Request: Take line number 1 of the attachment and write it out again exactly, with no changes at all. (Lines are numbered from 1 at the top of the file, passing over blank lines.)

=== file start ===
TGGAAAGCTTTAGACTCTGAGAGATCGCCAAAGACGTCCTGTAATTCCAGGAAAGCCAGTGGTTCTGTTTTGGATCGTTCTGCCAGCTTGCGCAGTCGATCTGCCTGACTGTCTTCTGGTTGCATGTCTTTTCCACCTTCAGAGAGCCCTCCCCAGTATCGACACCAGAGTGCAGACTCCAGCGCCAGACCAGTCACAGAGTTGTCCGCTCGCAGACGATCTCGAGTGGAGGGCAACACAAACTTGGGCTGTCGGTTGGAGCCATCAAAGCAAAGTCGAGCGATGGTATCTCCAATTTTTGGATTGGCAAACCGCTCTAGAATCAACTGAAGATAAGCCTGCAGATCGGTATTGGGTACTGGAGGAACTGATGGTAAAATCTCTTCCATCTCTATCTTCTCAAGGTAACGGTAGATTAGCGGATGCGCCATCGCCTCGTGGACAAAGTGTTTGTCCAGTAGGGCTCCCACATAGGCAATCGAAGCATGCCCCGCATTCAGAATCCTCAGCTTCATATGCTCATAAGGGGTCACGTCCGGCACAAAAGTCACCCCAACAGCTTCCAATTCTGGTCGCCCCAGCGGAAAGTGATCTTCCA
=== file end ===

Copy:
TGGAAAGCTTTAGACTCTGAGAGATCGCCAAAGACGTCCTGTAATTCCAGGAAAGCCAGTGGTTCTGTTTTGGATCGTTCTGCCAGCTTGCGCAGTCGATCTGCCTGACTGTCTTCTGGTTGCATGTCTTTTCCACCTTCAGAGAGCCCTCCCCAGTATCGACACCAGAGTGCAGACTCCAGCGCCAGACCAGTCACAGAGTTGTCCGCTCGCAGACGATCTCGAGTGGAGGGCAACACAAACTTGGGCTGTCGGTTGGAGCCATCAAAGCAAAGTCGAGCGATGGTATCTCCAATTTTTGGATTGGCAAACCGCTCTAGAATCAACTGAAGATAAGCCTGCAGATCGGTATTGGGTACTGGAGGAACTGATGGTAAAATCTCTTCCATCTCTATCTTCTCAAGGTAACGGTAGATTAGCGGATGCGCCATCGCCTCGTGGACAAAGTGTTTGTCCAGTAGGGCTCCCACATAGGCAATCGAAGCATGCCCCGCATTCAGAATCCTCAGCTTCATATGCTCATAAGGGGTCACGTCCGGCACAAAAGTCACCCCAACAGCTTCCAATTCTGGTCGCCCCAGCGGAAAGTGATCTTCCA